These are direct quotes. Each of them is a potential news story in itself.
Overall intent: Most people, when they have a Model S, don’t actually have range anxiety. That’s the biggest comment I got when I announced these features. But it’s helpful for people that don’t drive Model S. It may put their mind at ease.
Australia: Our sales of Model S in Australia have been surprisingly good. I’ve been pretty happy with our progress there. Its seems Australians really do like the Model S quite a bit. And as a result, we’re putting a significant investment in Superchargers in Australia.
China thawing: We’ve proportionately added more Superchargers in China than anywhere else in the world . . . And we’ve taken a number of other steps to provide Model S owners with adapters for using virtually any charging location in China — and those have only just gone out. I’m fairly optimistic about China long-term. We’re early seeing some steady improvements in China, so it think it’s on the upswing.
Range boost superfluous: A little more range would be better, sure, but it’s not what makes the difference . . . If we wanted to, we could create a 500 mile battery pack right now. But on balance, the driver is carrying around a lot of unused capacity in the pack. So the marginal utility of, let’s say, going from the 400 mile range to the 500 mile range is pretty low, and then you’ve got all the costs and the weight of that battery pack. So there’s sort of a sweet spot, I think, in the 250 to maybe 350 mile range that’s really ideal.
Range assurance: You’ve got intelligent charging stations and an intelligent car communicating dynamically in a big network. That’s never existed before.
Auto-steering: Some of the manufacturers have it kind of backward. If you take your hands off the wheel for a certain period of time, then auto steering stops working. But what if somebody is distracted or fell asleep or something? You don’t want to have the car stop steering. So it’s kind of backward . . . We haven’t made a final assessment on this, but one possible way is to detect torque on the steering wheel, so that if we see the steering wheel is — if there’s no hand force on the steering wheel for some period if time — we might just issue a visual and auditory alert just to make sure you’re okay. If there’s driver fatigue, just to wake the driver up.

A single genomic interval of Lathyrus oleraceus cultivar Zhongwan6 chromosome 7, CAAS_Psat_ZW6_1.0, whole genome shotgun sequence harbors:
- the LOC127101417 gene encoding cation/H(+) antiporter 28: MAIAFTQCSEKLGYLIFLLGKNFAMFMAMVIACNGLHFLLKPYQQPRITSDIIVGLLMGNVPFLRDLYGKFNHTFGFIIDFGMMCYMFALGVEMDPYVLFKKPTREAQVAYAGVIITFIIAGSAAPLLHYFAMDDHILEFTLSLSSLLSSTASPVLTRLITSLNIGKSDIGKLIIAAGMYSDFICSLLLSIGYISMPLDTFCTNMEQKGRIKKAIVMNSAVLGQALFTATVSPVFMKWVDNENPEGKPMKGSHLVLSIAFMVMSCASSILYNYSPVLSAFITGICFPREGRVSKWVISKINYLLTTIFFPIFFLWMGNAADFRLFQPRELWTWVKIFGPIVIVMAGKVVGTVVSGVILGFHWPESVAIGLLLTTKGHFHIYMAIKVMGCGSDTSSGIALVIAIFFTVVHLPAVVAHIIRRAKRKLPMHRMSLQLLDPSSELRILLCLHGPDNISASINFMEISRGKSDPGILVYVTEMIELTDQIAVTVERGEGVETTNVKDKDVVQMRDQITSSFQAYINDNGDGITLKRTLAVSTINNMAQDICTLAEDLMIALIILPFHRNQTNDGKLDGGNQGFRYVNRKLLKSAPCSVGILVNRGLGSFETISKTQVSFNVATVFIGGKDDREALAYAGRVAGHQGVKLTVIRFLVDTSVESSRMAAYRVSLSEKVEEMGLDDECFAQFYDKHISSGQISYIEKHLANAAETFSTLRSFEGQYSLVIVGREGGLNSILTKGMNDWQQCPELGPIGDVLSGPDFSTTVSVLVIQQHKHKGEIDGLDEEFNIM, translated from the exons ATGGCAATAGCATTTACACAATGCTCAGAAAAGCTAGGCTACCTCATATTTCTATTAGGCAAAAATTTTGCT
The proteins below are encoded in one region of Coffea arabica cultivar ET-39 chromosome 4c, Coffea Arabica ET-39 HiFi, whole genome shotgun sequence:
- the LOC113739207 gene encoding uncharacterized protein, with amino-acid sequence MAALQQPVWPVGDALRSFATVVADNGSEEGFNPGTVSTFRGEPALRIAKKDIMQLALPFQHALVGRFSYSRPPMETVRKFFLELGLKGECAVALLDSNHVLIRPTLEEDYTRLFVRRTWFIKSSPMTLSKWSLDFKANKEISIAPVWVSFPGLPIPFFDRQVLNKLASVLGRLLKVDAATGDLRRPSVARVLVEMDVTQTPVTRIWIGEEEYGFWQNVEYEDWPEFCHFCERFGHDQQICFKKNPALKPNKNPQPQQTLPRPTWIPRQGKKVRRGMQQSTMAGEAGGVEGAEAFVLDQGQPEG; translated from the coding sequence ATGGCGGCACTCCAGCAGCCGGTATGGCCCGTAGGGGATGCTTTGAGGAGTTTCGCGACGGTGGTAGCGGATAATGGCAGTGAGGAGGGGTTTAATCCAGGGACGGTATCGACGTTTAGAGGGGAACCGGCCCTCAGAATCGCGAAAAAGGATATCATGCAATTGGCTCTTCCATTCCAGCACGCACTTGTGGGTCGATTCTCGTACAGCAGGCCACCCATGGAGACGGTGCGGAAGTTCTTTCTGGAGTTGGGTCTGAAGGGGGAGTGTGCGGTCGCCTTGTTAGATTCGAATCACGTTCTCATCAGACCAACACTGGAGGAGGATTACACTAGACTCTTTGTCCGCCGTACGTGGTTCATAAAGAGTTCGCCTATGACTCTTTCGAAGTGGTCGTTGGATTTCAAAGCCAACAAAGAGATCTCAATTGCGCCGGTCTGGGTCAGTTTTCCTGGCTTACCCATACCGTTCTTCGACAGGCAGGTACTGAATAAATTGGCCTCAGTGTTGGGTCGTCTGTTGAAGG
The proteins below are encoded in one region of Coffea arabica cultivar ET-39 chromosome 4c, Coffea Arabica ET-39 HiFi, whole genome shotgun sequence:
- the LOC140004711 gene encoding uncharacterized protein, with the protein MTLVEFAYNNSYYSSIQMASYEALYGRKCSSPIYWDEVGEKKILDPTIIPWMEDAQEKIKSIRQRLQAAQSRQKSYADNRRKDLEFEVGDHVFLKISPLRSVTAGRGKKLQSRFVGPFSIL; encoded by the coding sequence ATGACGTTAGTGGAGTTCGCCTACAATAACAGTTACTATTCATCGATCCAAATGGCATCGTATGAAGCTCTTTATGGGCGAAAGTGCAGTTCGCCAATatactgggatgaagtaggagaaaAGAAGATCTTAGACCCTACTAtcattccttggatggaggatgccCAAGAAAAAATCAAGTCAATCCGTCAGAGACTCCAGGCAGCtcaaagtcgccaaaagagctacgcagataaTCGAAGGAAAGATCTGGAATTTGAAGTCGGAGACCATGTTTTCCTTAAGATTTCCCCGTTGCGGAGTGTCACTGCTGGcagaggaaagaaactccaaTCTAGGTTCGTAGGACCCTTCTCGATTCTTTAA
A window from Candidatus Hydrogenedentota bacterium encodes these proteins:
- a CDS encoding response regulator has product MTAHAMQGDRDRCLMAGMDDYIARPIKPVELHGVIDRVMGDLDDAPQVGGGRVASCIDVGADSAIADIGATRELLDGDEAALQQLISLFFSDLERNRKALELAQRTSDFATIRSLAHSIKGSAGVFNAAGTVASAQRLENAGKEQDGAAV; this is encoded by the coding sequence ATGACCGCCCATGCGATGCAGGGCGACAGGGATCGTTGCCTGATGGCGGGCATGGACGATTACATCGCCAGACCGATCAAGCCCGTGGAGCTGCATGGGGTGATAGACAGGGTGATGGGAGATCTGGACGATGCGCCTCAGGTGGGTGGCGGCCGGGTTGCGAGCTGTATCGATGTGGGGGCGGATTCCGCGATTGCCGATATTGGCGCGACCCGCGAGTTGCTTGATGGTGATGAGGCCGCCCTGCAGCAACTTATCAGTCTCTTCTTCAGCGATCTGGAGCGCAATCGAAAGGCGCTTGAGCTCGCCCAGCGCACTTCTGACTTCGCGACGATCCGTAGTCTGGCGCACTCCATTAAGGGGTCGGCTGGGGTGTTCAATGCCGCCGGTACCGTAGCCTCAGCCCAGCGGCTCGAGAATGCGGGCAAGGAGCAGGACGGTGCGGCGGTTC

User Interface change later this year: The UI change is in keeping with the newly enabled software. The car is becoming more sensor-aware. We’re kind of waking up the car, if you will, and increasing its capabilities over time. As we turn on these sensors, and the car is more awake and aware, you want to have an interface that reflects the way the car sees the world. It is a big change in the UI paradigm that will take place.
Model X surprises: Model X is going to be coming out this summer. It’s got some elements that people haven’t seen so far in the show car.
Wall-mounted “destination” chargers: Any hotel or restaurant that has Model S customers can actually request a wall-connector charger from tesla, and we’ll provide it at no cost — provided they put that charger a prominent and convenient location. There’s a huge network of Tesla destination chargers, that’s growing, that people don’t even quite realize is there. We’ll probably see, long-term, a factor of 10 more destination chargers than Superchargers. They’ll be virtually everywhere.
Legality: We’re in constant contact with the NHTSA and other regulatory agencies around the word.
Audiophilia: We’ve re-written the audio codec for both the standard and ultra high-fi version of the car. I think it’s going to have a really noticeable improvement in sound. It’s already pretty good, but it’s going to be better. Also improvements in radio reception. We’ve taken direct control of about 100 parameters that are used for the radio reception system and re-tuned the radio.